Tuesday, March 10, 2015

Thoughts on Wearables, particularly SmartWatches

Yesterday was Apple's grand unveiling of their new watch offerings, that has people both praising and mocking the concept. The new Apple watch is impressively designed with the sort of polish to the interface we have come to expect from Apple and iOS.

But do you need a watch that interfaces with your phone? That seems to be the question. Being an Android guy, the iWatch (Apple Watch? aWatch?) will not be for me, but for the last three months I have been the proud owner of a Moto360 that is paired with my (still) trusty Nexus 5. I have never been much for watches and since cell phones became de rigueur I have always had the equivalent of a pocket watch, but I wanted the Moto360 when I saw it. So my wife bought it for me for Christmas from CostCo so I could have a nice long return window and it has changed the way I use my phone and made my relationship with my technology more personal (who knew that was possible?) and visceral.

The Moto360 and Apple Watch seem to have most of the same sorts of functionality, with the traditional sorts of differences between Android and iOS products, that is to say, mostly interface issues. At its most basic, notifications come to the watch. I get an email, text, Facebook comment or message, Google Voice text, etc, I see it on the watch. The more tightly integrated apps such as Facebook Messenger, Hangout, Gmail or texts allow to reply easily and quickly via voice, hit a Like button, delete or disregard the notification easily. Other apps let me read the notification and then open the message on my phone. Many apps are not not ready for primetime on the watch yet but they are coming.

I can also  see my Google Now notifications on the watchas well as perform searches, initiate text conversations, mostly by using voice prompts. Media player controls show up on the watch letting me pause, play, skip and control the volume right from the phone face. Some of these details are still being worked out. For example, if I am watching Netflix or Hulu through my Chromecast, the pause and play buttons don't work, a problem I am sure is on the list.

Navigation directions come directly to the watch also. Before an upcoming turn, the watch vibrates and the face turns to a directional arrow with the street name. This is a really easy and low distraction way to navigate and I think a little touted feature of the smart watches. Having timers as well as location and time based reminders available with a quick voice command is also something you don't realize how much you would use until they are living on your wrist.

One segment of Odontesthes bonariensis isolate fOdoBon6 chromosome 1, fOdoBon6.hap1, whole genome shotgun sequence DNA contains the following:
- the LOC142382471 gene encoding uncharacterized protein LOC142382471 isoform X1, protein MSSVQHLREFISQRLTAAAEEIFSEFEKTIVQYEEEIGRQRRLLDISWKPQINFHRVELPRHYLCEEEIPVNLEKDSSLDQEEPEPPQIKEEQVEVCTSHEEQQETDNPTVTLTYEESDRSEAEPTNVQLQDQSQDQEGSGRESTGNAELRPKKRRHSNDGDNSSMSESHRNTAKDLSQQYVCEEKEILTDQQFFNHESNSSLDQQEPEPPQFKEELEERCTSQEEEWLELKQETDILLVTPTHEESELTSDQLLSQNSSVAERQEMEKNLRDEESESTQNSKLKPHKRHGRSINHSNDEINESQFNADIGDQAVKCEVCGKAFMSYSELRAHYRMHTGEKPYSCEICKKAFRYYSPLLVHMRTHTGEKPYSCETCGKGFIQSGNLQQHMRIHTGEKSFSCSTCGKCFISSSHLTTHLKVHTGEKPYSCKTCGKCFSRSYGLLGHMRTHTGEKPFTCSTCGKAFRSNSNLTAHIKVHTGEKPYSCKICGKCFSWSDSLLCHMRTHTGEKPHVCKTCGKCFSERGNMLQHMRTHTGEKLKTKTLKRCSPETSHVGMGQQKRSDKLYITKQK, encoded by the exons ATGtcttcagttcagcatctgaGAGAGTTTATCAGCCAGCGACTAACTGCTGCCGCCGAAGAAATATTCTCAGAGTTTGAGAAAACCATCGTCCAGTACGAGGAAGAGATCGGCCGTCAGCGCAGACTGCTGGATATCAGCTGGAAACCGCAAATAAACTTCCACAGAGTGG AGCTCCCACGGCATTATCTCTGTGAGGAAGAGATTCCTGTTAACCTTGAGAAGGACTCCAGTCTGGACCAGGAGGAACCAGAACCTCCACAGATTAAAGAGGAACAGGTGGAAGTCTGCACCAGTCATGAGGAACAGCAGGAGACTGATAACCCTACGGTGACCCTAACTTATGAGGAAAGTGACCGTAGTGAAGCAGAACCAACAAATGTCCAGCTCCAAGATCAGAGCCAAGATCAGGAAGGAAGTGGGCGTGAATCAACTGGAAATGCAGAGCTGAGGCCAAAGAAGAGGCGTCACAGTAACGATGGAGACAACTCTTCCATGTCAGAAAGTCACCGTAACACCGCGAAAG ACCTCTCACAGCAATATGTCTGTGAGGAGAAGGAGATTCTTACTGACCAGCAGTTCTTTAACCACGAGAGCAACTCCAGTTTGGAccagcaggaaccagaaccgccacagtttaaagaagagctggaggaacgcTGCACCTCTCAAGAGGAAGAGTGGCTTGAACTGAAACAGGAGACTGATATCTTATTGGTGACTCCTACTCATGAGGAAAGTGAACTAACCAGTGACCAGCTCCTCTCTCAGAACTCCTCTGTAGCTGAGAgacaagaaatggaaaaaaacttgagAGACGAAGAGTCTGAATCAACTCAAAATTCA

The 360 allows a variety of faces and with a $1.00 app called Facer I can access a wide array of user created faces or make my own. The DressWatch app lets me match the watch face to clothing on the fly. In the image to the right, I created a custom watch face featuring the market district from Sarajevo.

It is hard to express how the paradigm shifts when you have the watch on. Instead of checking a notification by pulling out a device, a quick and subtle glance takes lets you read and a couple of easy motions allows basic responses. Wearing the watch, I feel connected personally to the internet, rather than just carrying a device that is. I joked that on one of my first shopping trips with the watch, with the phone in my pocket, my Plantronics BackBeat bluetooth headphones as well as the Moto360, that I had taken my first step to becoming a cyborg. I was only halfway joking.

A smartwatch isn't for everyone, but it definitely changes the way you interact with this always on connectivity we have in our pocket, primarily by letting you leave it in your pocket and live your life while maintaining the connectivity.

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